It has been an uneasy week for the citizens of Madrid. Not because we are new to the fears and destruction of terrorism. We have long known how fragile human life is and how easily disaster can be sowed in the places that seem safest. And yet, we have often felt alone. Many times, it seemed as if the world had more sympathy for our longtime scourges, the Basque separatists of ETA, than for the victims of their terrorist attacks.
But this time, our dead are on the front pages of the world’s newspapers. Our election last Sunday, which would have normally been a global footnote, suddenly took on international relevance. With this came scrutiny by those who fail to understand Spain, yet seek to judge us.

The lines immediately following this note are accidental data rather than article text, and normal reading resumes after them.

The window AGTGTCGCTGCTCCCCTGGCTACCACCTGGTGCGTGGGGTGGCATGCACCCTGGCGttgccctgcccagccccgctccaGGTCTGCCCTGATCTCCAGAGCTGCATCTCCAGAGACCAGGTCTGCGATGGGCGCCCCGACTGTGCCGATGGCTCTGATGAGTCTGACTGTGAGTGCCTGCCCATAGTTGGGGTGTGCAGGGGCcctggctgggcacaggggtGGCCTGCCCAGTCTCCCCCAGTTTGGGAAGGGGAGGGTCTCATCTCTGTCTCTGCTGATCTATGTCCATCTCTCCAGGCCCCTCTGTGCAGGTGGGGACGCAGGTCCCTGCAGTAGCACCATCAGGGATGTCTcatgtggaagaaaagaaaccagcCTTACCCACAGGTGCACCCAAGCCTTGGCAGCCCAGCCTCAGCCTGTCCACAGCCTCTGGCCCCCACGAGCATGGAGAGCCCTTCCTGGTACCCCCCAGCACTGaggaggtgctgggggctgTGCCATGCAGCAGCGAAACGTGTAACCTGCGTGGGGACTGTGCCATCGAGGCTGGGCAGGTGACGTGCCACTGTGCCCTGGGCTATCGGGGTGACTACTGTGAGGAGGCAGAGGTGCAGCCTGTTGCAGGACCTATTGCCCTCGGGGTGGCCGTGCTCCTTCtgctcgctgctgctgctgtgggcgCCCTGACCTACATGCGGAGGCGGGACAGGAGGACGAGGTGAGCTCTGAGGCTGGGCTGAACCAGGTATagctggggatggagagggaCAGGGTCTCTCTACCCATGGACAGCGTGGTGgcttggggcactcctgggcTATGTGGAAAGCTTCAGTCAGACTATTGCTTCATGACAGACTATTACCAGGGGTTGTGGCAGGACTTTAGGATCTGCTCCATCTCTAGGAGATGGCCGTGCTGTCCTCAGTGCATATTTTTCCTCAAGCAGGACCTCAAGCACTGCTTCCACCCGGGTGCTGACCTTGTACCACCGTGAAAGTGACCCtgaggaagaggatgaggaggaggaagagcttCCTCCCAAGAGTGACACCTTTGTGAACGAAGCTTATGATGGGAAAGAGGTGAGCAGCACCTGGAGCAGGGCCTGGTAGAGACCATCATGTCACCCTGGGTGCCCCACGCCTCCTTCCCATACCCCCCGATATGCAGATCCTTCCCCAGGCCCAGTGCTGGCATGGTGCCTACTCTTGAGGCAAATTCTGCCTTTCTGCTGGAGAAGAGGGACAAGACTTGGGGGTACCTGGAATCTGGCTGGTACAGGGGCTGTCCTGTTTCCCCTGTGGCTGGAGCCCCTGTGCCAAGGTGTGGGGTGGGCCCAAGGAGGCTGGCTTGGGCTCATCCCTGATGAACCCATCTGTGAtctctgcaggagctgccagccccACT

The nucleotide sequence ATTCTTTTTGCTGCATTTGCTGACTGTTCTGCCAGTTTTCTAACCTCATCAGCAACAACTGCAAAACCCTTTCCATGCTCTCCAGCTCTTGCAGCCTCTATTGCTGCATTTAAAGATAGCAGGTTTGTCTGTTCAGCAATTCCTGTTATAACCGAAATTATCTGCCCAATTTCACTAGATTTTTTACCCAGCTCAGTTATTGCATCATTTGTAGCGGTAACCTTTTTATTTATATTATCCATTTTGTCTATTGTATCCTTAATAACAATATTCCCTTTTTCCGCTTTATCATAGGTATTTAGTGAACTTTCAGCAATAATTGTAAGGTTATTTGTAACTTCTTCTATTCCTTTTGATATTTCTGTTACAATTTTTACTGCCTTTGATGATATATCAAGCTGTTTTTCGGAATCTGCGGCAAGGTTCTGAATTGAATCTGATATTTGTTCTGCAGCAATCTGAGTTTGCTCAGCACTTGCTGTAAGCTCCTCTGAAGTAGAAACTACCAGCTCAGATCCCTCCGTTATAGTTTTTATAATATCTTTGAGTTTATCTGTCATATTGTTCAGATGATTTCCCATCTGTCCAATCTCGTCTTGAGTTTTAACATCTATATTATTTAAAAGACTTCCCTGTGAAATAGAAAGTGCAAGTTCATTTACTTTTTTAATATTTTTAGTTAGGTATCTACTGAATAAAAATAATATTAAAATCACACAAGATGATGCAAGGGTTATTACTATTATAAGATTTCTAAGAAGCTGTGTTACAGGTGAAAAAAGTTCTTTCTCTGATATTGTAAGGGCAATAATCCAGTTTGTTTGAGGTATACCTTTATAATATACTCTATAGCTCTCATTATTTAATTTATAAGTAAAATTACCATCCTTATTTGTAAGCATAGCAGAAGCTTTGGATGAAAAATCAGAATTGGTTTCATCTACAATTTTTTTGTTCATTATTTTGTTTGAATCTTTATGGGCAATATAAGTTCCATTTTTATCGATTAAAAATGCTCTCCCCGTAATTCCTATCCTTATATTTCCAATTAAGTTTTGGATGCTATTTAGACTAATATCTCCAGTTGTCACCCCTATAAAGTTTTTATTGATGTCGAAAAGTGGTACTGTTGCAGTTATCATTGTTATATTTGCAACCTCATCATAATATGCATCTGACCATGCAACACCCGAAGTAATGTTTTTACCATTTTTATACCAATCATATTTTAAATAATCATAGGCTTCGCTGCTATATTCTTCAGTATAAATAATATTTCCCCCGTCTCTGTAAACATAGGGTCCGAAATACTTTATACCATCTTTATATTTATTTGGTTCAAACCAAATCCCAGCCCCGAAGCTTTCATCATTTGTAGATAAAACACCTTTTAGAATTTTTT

A friend called me from New York and told me that perhaps the electoral defeat of Prime Minister José María Aznar’s Popular Party, which supported President Bush and the war in Iraq, was a triumph for Al Qaeda and terrorism. I think that Spanish voters were not bowing to Al Qaeda but instead punishing the Aznar government’s arrogance in ignoring their wishes — as well as its subordination to the rude, inept and bellicose leadership of President Bush.